How, then, does Dempsie justify Nick’s transformation from “this outsider who finds himself really resentful of the American capitalist machine, with a passion for social justice and trying to help out those in need,” into someone who ends up on the FBI’s most-wanted list? “The thing about narcissists, is that they’re really thin-skinned,” Dempsie says. “He feels like he’s been slighted by Martin [Queller, the father of Jane and Andrew] and he loses sight of the real purpose of their mission, which started out quite noble and starts to really spiral out of control because he’s let his ego, feelings, and narcissism get in the way. Then, everything he does becomes about upping the stakes, because how do you cling on to that adoration? How do you keep people following you?”
In comes Jane, played by Jessica Barden and Toni Collette, whose admiration and love for Nick makes the viewer understand exactly why he was followed and admired by so many. Barden, as Jane, acts as the viewer’s eyes and heart in this intense and multifaceted relationship. Martin, the arrogant business mogul, manipulates and tries to control her. She wants to get away from his grip as much as the viewer wants to spend the least amount of time with him as possible. Then Nick shows up and stares deeply into her eyes across the dinner table. Conversations with him lead her to believe that he can be the escape plan she’s been looking for all along. There’s a chemistry between them that’s undeniable and electric as much as it is impulsive and dangerous, and when Jane goes along for the social justice ride, so do we.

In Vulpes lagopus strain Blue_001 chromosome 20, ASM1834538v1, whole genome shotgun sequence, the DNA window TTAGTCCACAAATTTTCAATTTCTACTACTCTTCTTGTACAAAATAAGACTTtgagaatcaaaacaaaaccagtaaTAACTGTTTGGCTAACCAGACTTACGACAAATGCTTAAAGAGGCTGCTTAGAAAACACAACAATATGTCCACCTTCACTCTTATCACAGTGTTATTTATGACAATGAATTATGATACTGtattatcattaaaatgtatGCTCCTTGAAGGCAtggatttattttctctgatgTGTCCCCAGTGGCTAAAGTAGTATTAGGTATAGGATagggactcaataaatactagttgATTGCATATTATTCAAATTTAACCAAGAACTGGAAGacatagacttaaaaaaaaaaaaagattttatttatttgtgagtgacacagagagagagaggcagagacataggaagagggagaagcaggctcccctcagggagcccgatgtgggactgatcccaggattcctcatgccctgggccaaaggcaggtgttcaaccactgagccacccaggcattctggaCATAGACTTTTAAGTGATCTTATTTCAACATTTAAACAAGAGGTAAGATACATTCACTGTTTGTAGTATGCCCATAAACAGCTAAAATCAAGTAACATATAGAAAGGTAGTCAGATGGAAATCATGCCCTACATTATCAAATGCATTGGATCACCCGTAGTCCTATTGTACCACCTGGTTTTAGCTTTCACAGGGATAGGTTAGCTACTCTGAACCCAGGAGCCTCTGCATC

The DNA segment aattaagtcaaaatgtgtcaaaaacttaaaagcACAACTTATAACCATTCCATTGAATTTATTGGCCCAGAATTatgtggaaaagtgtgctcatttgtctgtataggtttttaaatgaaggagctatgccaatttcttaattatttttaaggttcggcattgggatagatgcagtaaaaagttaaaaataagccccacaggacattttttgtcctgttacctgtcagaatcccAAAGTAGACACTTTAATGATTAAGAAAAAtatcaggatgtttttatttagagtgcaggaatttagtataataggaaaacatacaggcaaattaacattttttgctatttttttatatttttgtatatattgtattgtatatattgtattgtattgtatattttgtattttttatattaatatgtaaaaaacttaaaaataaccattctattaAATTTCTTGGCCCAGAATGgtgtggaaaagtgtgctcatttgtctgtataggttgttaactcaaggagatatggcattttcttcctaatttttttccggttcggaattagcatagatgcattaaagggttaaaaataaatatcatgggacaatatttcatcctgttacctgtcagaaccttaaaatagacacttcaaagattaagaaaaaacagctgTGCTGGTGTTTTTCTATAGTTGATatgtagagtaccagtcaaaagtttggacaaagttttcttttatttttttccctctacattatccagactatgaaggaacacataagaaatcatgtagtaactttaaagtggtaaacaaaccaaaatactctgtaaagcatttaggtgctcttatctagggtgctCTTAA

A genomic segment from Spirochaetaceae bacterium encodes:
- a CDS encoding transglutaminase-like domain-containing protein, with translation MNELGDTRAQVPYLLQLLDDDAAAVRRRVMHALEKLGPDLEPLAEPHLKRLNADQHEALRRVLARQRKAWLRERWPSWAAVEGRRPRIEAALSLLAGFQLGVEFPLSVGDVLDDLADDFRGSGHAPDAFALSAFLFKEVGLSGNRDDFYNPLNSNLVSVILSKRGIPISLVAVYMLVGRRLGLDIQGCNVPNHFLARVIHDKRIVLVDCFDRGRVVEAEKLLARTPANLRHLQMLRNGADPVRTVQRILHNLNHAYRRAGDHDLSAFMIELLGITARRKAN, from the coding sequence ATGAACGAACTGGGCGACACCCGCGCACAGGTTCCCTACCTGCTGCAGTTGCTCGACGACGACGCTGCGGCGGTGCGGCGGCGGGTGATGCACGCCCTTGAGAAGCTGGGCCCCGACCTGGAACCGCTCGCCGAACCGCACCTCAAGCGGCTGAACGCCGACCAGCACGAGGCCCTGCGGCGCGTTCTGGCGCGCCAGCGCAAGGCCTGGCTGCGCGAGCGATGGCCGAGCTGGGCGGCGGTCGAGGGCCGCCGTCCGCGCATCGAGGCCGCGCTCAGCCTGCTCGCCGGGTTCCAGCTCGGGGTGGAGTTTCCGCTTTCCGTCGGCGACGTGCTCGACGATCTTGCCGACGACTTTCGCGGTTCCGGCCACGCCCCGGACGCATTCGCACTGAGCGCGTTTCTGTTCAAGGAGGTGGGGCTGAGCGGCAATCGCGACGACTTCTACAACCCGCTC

Watching Jane fall in love with Nick, and vice versa, is critical for us to also fall under Nick’s spell. His humanity, which comes through slowly as Barden and Dempsie waltz between love and danger, and his alliance to social justice make you root for him even if there’s always a hint of something sinister on the horizon. “There’s something he can’t control about how he feels,” he says. “[Jane is] someone who doesn’t let him off the hook, initially, which I think he finds both irritating and incredibly attractive at the same time.” She challenges him just enough to keep him interested and gives in to show she’s also invested. It is when Nick sees Jane at her most comfortable, mastering the piano in front of a bewitched audience, that his feelings become overwhelming. “I found that scene actually really hard to play,” Dempsie recalls. “After he’s seen her in concert, because there are a lot of things going on at the same time in his head. Not only is he genuinely in awe of her talent and spellbound and besotted, I think there’s something about him seeing that many thousand people on their feet applaud Jane. That’s what he really wants, but he doesn’t have a talent that warrants that.”